By JACKSON MURPHY
I rarely see horror movies. Normally, in a given week, there are much better options in the pool of new releases to check out. Not to mention the fact that the majority of efforts in the genre are generic and unoriginal.
I was intrigued by “Get Out” for a few reasons: The writer/director is Jordan Peele, of “Key & Peele” fame. For his directorial debut to be such a departure from the no-holds-barred, sketch-comedy content he’s known for certainly got my attention. The movie’s puzzling premise was also very appealing.
Similar to Joel Edgerton’s guilty pleasure “The Gift” and M. Night Shyamalan’s good/not great “The Visit” (both from 2015 and both also produced by modern horror aficionado Jason Blum), the majority of “Get Out” is a mystery/thriller. It doesn’t become a slasher fest until it has to.
But unlike those two films, Pelle adds a level of racial conflict to his suspense narrative – without a bit of apprehension. From the opening scene, in which a black man is abducted while walking in a white neighborhood (by someone in a bright white car), the fuse is lit, letting us know this is going to be different than the normal ‘good v. evil’ storyline.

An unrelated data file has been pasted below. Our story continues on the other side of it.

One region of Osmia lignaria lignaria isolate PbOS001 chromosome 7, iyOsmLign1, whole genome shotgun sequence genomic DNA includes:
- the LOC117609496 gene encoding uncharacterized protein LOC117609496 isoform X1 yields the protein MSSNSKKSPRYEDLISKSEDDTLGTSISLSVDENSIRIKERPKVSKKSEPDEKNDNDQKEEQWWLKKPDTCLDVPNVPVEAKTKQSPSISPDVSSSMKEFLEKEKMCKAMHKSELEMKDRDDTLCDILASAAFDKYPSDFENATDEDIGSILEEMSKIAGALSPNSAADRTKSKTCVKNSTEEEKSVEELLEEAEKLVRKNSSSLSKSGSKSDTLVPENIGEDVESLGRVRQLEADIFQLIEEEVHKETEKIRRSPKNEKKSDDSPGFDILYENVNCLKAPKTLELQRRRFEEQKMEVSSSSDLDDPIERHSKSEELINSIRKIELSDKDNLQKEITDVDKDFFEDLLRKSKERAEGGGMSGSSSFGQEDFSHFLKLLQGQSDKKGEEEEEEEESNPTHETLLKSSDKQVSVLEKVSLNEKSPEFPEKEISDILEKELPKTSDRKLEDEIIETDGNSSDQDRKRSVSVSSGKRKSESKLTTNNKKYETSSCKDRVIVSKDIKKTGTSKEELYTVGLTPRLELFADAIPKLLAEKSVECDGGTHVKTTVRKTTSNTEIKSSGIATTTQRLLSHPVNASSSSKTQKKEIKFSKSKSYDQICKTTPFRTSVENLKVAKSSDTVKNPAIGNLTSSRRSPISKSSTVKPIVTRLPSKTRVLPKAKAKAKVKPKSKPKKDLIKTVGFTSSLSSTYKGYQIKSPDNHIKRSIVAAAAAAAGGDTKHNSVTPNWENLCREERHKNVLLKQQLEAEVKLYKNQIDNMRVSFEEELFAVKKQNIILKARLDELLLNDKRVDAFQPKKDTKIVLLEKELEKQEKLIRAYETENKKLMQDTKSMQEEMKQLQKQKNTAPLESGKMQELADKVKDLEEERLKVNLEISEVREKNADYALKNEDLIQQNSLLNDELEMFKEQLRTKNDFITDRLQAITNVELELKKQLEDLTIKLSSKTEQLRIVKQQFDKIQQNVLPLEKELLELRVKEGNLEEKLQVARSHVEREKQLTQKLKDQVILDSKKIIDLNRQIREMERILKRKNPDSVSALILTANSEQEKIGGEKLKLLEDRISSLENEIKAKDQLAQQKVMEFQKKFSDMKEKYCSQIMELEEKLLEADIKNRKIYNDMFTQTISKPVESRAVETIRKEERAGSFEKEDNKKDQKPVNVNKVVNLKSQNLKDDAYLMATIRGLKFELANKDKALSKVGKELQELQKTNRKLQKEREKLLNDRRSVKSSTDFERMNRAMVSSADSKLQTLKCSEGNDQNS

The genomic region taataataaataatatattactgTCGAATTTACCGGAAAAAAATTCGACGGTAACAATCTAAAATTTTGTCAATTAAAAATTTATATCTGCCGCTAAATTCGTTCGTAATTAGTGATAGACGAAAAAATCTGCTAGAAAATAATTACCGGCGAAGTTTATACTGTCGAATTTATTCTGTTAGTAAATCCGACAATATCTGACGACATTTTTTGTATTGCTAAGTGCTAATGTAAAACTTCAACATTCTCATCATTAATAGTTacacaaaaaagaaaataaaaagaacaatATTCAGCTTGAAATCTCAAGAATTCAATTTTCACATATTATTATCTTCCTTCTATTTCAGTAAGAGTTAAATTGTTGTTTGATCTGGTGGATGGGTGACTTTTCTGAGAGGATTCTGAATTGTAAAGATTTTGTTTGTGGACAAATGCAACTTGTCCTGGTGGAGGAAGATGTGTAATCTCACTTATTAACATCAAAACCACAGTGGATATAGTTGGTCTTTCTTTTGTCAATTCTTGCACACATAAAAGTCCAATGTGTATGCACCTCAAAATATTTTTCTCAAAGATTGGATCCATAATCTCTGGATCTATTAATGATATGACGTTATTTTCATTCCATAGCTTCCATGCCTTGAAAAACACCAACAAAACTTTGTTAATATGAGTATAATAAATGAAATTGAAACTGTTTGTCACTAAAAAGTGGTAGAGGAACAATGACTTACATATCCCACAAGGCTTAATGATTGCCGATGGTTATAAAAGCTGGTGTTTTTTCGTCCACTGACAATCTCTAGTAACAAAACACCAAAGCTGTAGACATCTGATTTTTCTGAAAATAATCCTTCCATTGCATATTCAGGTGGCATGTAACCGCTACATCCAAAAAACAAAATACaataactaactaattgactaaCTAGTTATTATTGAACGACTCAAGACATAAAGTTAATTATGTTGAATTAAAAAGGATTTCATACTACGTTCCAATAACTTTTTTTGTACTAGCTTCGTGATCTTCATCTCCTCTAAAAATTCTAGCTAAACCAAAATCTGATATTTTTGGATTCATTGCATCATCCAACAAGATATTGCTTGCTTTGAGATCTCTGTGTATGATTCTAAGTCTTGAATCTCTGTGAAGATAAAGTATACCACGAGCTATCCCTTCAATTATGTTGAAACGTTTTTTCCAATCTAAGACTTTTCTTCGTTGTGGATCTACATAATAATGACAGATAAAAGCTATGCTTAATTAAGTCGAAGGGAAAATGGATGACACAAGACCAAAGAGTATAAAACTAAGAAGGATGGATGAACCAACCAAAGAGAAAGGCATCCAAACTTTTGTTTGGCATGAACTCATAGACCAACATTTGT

The main characters in “Get Out” are a young, interracial couple: Chris, a black man (played by Daniel Kaluuya from “Sicario”) and his white girlfriend Rose (Allison Williams of “Girls” fame). They’ve been together for five months and they’re heading to visit Rose’s parents (Catherine Keener and Bradley Whitford) for the weekend, Chris meeting her parents for the first time. If that’s not enough to make him anxious, they also don’t know that he’s black.
While driving they hit a deer (Rose is behind the wheel). The (white) police officer on the scene wants to see Chris’s driver’s license, simply because he’s black. Peele smartly uses today’s real-world “cop/young black man” dynamic to his full advantage, continuing to raise the level of authentic tension – and he’s just getting started.
The black/white theme continues throughout “Get Out,” as Chris discovers the quirky attributes of Rose’s family and the guests who arrive for a seemingly innocent annual gathering. The social commentary present in this neatly complex script is extremely on-point.
Peele also sprinkles in some laughs, provided by Chris’s best friend Rod (Lil Rel Howrey). Everybody needs a best friend like Rod. The score is dominated by the sinister sounds of a harp (that may be a first), and the movie is shot in such an eerily attractive way that you become afraid to take your eyes off the screen.
Following one heck of a climax, you realize, as is the case with all great thrillers, that everything makes complete sense.
At times, the psychological aspects are pushed to the extreme, and some visuals have a bit of a fantastical feel. But, overall, this is a sophisticated and impressive first feature for Peele, who, like this former partner, may have found his real calling as a solo artist.